• face suffering with dignity or faith – accept strokes of fate like illness, make the best out of it and support those who suffer

I would add one more aspect of courage that comes from Brené Brown:

  • being vulnerable – admit mistakes or fail in front of others, show blind spots, be imperfect (cf. Brené Brown, Daring Greatly)

Courage not only has different aspect, it also has various definitions.

I like the French word for courage very much: Cour-Rage. Heart & rage, the rage of the heart. What I love about this definition is that the passion and intensity of courage is emphasized a lot here. (vcf. Henry Kimsey-House, Courage and the Leader in Front).

In dictionaries courage often is defined as mindset or mental attitude:

the quality of mind or spirit that enables a person to face difficulty, danger, pain, etc., without fear, bravery.

dictionary.com

The definition of Robert Biswas-Diener describes courage very accurately:

Courage is the willingness to act toward a moral or worthwhile goal despite the presence of risk, uncertainty or fear.

Robert Biswas-Diener, The Courage-Quotient

I chose to pursue my goal although I am afraid is the essence of his Biswas-Diener’s definition.
With “moral” Biswas-Diener means action that has a positive impact on me or others. Without the moral aspect, the definition could also be applied to a thieve. A thieve is prepared to pursue his goal, which is worthwhile but not moral: make a burglary , despite the danger of being caught and despite his fear. (cf. Robert Biswas-Diener, The Courage-Quotient).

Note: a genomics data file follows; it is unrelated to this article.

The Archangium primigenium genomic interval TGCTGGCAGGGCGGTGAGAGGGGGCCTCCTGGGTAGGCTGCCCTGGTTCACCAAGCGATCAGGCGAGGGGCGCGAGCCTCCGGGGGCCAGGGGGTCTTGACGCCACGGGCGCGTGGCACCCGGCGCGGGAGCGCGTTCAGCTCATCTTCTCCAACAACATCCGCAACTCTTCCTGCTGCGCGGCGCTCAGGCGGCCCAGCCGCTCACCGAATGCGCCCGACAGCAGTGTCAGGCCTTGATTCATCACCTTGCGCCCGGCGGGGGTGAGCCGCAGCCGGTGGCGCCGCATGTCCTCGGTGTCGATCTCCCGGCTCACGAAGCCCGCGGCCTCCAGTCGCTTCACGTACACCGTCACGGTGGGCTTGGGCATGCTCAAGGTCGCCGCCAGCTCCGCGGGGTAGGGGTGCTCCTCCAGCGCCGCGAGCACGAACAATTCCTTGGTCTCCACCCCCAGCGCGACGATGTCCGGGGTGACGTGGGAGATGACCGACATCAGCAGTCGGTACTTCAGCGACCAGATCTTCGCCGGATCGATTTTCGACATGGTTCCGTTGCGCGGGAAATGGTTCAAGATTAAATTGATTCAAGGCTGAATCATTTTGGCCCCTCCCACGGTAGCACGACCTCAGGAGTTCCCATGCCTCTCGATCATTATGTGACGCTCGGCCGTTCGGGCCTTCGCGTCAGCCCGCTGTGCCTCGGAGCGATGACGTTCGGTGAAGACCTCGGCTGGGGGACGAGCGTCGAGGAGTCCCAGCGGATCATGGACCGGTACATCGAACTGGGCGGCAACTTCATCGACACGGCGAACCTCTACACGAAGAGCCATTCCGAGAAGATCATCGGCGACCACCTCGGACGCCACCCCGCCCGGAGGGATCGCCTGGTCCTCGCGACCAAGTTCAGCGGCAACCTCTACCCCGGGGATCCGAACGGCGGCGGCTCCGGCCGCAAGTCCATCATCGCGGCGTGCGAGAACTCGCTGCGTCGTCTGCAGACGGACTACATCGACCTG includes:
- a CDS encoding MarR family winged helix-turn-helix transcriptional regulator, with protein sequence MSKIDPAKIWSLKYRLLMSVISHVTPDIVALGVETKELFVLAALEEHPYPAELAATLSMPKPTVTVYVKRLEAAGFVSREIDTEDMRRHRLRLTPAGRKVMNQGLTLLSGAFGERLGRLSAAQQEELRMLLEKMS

The researcher Cynthia Puthia differentiates in her definition between two types of courage: “General Courage” and “Personal Courage” (cf. Cynthia Puthia, The Construct of Courage).

“General Courage” is what one would commonly see as courage, i.e. a fire-fighter who rescues people will probably be seen as brave by a lot of people or an activist who speaks her opinion although she could be prosecuted for this.

“Personal Courage” is courage for me personally; when I overcome my very personal fear, which might not be brave at all for others, i.e. drive long distances by car or speak in front of a large audience.

Maybe not everyone of us will be a firefighter or activist.

But here is the good news concerning our Personal Courage: